Saturday, May 28, 2022 |
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HILO — Apparently, it’s not how the county spends the money, it’s how it raises the money.
A public hearing on the 2019-20 budget drew little interest Monday, but 70% more property owners are appealing their assessments than last year. Some 343 people are appealing their property assessment, compared to 203 last year.
The sole testifier at the public hearing was Dwight Vicente, a frequent testifier who says he represents the Hawaiian Kingdom. He disputes the county’s claim to lands for tax purposes.
“The question is whether the county has jurisdiction of both sides of the great divide,” Vicente said, referring to ceded lands and crown and government lands.
Mayor Harry Kim wants to add 93 new positions in a $583.9 million spending plan that’s 12.7% larger than last year’s budget. It relies on fee increases and a general excise tax surcharge rather than an increase in property taxes, which were last raised in 2017.
Kim has allocated money in the budget to remove seven holiday closures of transfer stations and landfill operations. And, $6.5 million in salaries and wages was added to reflect estimated increases coming from collective bargaining and arbitration with the county’s public employee unions.
The council will take up the mayor’s budget on first reading at a special council meeting Wednesday, where council members begin to pick through the spending plan and ensure their own priorities are addressed. Once passing second reading in June and approved by the mayor, the budget goes into effect July 1.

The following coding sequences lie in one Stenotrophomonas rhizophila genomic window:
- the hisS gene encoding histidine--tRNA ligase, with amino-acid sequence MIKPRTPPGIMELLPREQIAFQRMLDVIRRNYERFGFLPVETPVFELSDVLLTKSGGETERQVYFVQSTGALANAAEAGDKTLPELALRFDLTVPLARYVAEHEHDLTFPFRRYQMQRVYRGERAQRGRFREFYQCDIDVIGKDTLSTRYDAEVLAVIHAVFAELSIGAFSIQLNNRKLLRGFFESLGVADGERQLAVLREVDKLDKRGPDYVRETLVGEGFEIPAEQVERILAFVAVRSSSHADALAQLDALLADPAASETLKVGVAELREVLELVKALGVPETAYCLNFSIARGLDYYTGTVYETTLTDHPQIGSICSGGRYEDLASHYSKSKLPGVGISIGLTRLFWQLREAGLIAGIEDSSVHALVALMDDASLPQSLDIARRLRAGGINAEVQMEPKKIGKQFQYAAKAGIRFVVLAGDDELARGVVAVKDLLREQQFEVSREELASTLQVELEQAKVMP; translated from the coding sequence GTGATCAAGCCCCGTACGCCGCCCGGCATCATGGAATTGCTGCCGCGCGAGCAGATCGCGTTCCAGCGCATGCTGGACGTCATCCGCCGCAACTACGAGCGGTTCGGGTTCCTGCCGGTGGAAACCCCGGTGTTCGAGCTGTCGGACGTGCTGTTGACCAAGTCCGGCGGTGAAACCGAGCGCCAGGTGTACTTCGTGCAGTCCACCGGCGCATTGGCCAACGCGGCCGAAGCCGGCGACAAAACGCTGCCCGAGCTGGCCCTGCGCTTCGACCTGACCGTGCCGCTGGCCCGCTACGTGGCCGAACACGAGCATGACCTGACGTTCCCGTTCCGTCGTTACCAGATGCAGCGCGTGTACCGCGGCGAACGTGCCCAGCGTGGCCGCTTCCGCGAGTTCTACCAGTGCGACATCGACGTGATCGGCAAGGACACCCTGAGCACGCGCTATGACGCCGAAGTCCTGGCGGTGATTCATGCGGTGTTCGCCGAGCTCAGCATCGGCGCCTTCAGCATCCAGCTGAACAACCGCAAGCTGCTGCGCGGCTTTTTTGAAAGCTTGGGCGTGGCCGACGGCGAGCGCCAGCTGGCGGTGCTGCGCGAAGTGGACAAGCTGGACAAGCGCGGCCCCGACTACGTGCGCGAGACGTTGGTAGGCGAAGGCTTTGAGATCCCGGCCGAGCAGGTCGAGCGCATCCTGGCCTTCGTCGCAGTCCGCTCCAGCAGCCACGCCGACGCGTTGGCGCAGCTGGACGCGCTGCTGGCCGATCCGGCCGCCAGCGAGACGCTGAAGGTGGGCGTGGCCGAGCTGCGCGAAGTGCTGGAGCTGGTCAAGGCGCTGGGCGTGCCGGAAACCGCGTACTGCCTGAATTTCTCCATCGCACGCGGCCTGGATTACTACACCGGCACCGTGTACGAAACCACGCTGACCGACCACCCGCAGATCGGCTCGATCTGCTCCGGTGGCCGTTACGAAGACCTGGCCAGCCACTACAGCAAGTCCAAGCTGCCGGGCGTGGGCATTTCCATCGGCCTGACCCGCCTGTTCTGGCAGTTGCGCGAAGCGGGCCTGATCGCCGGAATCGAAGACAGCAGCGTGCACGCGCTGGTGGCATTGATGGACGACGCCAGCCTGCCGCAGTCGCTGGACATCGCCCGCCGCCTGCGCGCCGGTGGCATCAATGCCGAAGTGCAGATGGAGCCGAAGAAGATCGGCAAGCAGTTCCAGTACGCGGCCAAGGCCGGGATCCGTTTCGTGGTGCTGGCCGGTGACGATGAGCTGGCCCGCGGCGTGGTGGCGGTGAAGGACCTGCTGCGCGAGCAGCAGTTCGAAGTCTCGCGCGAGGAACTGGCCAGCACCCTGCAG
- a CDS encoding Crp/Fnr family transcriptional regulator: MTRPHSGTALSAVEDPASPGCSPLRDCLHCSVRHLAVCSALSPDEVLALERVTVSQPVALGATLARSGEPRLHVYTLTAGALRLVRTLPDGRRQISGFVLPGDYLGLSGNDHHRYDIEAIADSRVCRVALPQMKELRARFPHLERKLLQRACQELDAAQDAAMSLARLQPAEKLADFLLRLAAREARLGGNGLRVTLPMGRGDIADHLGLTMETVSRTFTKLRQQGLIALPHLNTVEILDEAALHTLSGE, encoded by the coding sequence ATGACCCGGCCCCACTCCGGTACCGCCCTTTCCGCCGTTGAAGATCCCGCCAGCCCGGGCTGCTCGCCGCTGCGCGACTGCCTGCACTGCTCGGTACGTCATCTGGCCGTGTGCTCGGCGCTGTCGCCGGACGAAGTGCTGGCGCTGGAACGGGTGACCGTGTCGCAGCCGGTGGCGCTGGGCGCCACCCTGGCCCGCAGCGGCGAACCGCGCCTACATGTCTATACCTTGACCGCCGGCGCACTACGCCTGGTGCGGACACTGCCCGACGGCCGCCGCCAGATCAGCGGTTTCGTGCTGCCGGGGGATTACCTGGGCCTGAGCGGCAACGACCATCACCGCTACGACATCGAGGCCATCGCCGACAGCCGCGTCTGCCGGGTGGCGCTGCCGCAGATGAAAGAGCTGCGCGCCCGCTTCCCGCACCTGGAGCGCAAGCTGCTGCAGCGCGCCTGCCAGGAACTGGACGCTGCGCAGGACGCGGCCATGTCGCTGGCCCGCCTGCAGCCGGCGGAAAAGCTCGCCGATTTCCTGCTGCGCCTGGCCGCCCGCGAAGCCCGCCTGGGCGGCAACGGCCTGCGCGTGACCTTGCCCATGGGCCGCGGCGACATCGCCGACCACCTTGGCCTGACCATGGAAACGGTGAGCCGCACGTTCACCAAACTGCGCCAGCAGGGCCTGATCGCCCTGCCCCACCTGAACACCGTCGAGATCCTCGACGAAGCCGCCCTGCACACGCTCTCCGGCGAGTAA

There are few proposed amendments filed so far, but more are expected on second reading, when the council is likely to work late to finish the plan.
Council Chairman Aaron Chung acknowledged that few people typically attend the public hearings on the budget, which is mandated by county charter. He said he’s unsure what to make of the apparent lack of public interest.
Council members are taking a close look and most are wary of increasing spending. But they have also heard from department heads that say they’re strapped for personnel and equipment to do the job constituents are asking of them.
“Basically this is what the departments have been asking for, not just this budget season but every budget season,” said Finance Committee Chairwoman Maile David. “Everybody says they have an inadequate number of staff.”
The county as of June 30 had 2,457 full-time equivalent employees, down slightly from the 2,479 the year before, according to its comprehensive annual financial report.
There are no increases in property taxes planned, but some are feeling the pinch of an average 4.4% increase in property values, which now total $33.4 billion.
Real Property Tax Administrator Lisa Miura said values generally increased because of increases in market value, a shift of very small agriculture lots to the residential class and removal of agricultural tax breaks from those not in compliance with the rules.
Agriculture zones and hotel/motel class saw the biggest loss of values, but some of that is under appeal, Miura said. Most of the appeals come from the Hamakua district, she said.
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